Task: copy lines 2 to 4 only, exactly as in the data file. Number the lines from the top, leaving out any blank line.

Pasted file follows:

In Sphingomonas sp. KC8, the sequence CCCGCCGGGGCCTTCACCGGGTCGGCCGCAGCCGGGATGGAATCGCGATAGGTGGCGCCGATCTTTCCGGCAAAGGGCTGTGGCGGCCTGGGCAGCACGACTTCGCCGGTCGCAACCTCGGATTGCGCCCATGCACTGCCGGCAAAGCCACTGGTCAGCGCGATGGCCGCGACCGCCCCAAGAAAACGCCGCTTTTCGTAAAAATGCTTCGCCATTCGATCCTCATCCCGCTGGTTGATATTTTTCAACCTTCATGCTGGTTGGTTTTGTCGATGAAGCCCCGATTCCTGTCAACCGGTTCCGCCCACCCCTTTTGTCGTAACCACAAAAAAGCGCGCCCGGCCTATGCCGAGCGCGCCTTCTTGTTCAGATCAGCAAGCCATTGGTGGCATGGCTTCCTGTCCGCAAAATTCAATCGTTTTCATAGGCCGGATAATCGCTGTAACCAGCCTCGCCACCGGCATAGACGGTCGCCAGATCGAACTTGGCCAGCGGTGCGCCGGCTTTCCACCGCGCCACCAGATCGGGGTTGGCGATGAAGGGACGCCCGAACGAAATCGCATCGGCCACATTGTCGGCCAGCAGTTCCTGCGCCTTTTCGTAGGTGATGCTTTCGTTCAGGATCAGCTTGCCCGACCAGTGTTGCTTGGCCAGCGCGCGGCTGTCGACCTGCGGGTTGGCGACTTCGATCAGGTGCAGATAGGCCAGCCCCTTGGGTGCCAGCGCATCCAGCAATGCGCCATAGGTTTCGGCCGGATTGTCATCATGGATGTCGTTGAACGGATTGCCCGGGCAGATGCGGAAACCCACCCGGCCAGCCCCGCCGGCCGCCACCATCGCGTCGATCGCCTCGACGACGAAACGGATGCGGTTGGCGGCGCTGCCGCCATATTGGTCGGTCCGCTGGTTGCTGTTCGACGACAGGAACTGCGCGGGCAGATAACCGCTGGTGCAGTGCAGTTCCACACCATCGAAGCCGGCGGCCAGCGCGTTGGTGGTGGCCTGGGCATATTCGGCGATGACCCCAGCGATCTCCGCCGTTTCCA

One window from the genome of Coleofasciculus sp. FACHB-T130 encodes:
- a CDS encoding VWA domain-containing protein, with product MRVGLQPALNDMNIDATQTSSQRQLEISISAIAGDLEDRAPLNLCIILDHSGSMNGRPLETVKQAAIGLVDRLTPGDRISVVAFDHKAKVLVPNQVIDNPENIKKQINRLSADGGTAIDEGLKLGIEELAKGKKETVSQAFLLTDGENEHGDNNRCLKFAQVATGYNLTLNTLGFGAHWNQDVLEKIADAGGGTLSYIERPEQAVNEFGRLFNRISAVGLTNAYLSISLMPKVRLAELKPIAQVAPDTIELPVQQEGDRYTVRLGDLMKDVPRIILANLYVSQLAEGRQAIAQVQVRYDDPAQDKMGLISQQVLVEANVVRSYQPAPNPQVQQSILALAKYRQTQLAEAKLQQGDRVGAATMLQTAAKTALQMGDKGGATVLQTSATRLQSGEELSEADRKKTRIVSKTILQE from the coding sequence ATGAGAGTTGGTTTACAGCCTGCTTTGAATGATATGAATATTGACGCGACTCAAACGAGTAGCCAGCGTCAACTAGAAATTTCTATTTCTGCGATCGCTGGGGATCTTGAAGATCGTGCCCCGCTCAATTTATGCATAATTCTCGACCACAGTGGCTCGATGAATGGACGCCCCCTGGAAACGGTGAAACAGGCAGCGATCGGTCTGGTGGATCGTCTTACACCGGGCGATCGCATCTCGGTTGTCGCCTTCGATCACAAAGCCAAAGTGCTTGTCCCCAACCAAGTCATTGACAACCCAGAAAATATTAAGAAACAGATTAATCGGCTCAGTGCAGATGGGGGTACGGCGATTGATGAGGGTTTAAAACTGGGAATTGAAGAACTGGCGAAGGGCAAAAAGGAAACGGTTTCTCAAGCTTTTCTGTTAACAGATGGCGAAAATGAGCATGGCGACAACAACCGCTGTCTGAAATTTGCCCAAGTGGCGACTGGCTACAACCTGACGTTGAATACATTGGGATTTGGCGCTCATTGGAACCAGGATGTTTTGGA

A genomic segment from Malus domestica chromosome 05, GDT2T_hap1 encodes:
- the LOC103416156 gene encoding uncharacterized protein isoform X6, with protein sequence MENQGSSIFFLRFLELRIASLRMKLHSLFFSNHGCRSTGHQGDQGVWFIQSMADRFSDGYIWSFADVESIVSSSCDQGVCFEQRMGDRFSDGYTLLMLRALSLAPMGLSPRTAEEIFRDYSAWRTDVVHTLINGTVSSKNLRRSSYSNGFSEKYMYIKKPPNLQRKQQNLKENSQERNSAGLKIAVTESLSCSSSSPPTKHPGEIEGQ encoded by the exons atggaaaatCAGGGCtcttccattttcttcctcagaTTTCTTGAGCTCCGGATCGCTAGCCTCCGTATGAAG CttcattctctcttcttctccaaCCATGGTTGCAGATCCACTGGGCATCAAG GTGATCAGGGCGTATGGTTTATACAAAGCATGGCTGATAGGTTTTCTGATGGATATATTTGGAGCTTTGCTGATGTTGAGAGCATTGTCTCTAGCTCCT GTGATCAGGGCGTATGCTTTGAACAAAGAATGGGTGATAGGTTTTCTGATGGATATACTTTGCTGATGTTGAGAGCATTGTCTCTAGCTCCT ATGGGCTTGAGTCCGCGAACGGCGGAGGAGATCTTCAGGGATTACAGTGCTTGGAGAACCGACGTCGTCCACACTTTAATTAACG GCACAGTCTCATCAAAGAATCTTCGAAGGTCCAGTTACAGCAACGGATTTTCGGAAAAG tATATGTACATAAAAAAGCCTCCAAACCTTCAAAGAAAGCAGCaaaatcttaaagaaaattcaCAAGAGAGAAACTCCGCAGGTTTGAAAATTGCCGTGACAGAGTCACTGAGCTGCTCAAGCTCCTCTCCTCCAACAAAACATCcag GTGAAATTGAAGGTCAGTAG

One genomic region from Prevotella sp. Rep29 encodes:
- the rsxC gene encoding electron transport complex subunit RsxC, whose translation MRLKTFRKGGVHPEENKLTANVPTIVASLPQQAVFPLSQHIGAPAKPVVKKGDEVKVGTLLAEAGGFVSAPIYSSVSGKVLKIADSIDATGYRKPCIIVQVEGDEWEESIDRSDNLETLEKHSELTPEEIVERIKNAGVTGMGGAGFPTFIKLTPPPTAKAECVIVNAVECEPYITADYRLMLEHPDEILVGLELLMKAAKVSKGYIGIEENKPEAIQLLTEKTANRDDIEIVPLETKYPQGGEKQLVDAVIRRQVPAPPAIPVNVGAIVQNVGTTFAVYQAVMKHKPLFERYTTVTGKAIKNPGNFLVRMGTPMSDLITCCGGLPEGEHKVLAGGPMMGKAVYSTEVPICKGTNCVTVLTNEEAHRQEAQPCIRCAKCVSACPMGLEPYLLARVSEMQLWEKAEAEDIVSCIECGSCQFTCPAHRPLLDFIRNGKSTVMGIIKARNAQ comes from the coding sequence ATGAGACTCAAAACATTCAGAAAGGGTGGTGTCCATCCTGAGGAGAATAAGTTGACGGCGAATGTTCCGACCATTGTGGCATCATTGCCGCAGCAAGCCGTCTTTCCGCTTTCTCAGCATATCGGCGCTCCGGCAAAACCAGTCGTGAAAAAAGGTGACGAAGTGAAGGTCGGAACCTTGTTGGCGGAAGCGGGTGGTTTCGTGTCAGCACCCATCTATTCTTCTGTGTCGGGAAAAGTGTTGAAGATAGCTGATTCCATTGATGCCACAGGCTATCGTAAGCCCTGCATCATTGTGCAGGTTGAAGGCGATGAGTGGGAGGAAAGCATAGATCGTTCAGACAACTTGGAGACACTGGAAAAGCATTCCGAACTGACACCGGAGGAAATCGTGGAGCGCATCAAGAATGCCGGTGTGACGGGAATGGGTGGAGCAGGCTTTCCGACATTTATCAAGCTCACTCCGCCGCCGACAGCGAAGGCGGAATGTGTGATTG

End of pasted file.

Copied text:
One window from the genome of Coleofasciculus sp. FACHB-T130 encodes:
- a CDS encoding VWA domain-containing protein, with product MRVGLQPALNDMNIDATQTSSQRQLEISISAIAGDLEDRAPLNLCIILDHSGSMNGRPLETVKQAAIGLVDRLTPGDRISVVAFDHKAKVLVPNQVIDNPENIKKQINRLSADGGTAIDEGLKLGIEELAKGKKETVSQAFLLTDGENEHGDNNRCLKFAQVATGYNLTLNTLGFGAHWNQDVLEKIADAGGGTLSYIERPEQAVNEFGRLFNRISAVGLTNAYLSISLMPKVRLAELKPIAQVAPDTIELPVQQEGDRYTVRLGDLMKDVPRIILANLYVSQLAEGRQAIAQVQVRYDDPAQDKMGLISQQVLVEANVVRSYQPAPNPQVQQSILALAKYRQTQLAEAKLQQGDRVGAATMLQTAAKTALQMGDKGGATVLQTSATRLQSGEELSEADRKKTRIVSKTILQE from the coding sequence ATGAGAGTTGGTTTACAGCCTGCTTTGAATGATATGAATATTGACGCGACTCAAACGAGTAGCCAGCGTCAACTAGAAATTTCTATTTCTGCGATCGCTGGGGATCTTGAAGATCGTGCCCCGCTCAATTTATGCATAATTCTCGACCACAGTGGCTCGATGAATGGACGCCCCCTGGAAACGGTGAAACAGGCAGCGATCGGTCTGGTGGATCGTCTTACACCGGGCGATCGCATCTCGGTTGTCGCCTTCGATCACAAAGCCAAAGTGCTTGTCCCCAACCAAGTCATTGACAACCCAGAAAATATTAAGAAACAGATTAATCGGCTCAGTGCAGATGGGGGTACGGCGATTGATGAGGGTTTAAAACTGGGAATTGAAGAACTGGCGAAGGGCAAAAAGGAAACGGTTTCTCAAGCTTTTCTGTTAACAGATGGCGAAAATGAGCATGGCGACAACAACCGCTGTCTGAAATTTGCCCAAGTGGCGACTGGCTACAACCTGACGTTGAATACATTGGGATTTGGCGCTCATTGGAACCAGGATGTTTTGGA

A genomic segment from Malus domestica chromosome 05, GDT2T_hap1 encodes: